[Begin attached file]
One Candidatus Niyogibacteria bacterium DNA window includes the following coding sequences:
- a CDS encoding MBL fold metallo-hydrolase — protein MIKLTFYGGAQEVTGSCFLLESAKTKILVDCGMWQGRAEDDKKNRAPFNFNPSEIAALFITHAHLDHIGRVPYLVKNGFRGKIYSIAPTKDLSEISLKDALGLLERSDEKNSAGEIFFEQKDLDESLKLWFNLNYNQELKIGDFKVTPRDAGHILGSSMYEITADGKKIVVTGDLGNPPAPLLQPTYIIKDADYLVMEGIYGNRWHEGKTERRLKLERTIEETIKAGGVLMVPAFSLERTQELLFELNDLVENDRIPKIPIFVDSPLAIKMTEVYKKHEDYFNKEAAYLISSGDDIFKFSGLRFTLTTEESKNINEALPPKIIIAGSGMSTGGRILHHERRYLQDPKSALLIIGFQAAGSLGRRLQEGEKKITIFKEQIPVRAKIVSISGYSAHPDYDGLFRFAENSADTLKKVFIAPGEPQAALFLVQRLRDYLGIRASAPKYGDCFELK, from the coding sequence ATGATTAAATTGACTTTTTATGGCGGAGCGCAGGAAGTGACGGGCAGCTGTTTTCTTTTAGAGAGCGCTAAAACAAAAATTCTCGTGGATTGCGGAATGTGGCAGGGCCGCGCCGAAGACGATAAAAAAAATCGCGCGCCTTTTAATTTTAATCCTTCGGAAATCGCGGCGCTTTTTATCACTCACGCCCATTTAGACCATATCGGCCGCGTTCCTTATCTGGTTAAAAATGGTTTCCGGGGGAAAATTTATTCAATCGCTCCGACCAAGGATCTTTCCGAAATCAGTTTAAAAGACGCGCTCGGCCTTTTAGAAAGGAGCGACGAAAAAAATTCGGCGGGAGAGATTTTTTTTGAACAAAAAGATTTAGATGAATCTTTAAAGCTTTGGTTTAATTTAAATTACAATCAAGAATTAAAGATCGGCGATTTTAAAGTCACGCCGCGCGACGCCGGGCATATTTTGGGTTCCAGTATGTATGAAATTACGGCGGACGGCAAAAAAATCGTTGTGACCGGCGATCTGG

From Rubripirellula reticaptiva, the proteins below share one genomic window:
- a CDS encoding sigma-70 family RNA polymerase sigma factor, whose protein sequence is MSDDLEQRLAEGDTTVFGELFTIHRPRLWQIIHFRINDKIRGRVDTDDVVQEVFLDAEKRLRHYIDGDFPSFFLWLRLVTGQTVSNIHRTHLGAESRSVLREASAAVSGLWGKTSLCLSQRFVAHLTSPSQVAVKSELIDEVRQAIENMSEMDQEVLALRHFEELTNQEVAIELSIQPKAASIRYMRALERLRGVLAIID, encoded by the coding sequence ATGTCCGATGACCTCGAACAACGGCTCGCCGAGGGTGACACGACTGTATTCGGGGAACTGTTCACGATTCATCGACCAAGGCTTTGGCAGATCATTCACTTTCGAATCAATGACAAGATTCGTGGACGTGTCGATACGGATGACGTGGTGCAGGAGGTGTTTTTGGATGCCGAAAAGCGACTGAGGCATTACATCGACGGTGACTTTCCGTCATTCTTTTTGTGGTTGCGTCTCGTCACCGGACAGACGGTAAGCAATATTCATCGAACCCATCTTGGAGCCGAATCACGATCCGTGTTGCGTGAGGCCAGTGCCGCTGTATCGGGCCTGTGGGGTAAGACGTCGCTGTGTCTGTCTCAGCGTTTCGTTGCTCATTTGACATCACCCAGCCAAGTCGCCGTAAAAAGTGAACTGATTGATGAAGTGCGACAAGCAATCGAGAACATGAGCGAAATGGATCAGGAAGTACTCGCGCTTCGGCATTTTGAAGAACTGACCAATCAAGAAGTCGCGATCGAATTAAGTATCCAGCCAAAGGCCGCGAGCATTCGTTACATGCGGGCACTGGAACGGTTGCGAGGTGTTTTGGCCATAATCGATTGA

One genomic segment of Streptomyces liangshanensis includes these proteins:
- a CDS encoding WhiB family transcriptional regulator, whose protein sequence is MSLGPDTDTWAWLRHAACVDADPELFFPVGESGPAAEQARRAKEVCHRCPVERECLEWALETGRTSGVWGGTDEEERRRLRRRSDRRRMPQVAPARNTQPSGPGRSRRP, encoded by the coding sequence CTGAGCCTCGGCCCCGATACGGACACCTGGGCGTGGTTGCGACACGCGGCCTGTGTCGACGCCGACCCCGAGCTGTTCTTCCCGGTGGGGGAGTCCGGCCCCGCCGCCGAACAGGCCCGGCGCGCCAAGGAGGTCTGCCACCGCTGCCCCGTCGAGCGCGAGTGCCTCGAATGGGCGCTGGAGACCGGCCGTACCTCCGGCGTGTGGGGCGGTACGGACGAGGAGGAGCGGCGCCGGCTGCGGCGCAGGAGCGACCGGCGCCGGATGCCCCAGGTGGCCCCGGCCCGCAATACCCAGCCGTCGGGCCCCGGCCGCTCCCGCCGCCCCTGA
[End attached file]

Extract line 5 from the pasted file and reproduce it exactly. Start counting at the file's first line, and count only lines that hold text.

One genomic segment of Streptomyces liangshanensis includes these proteins: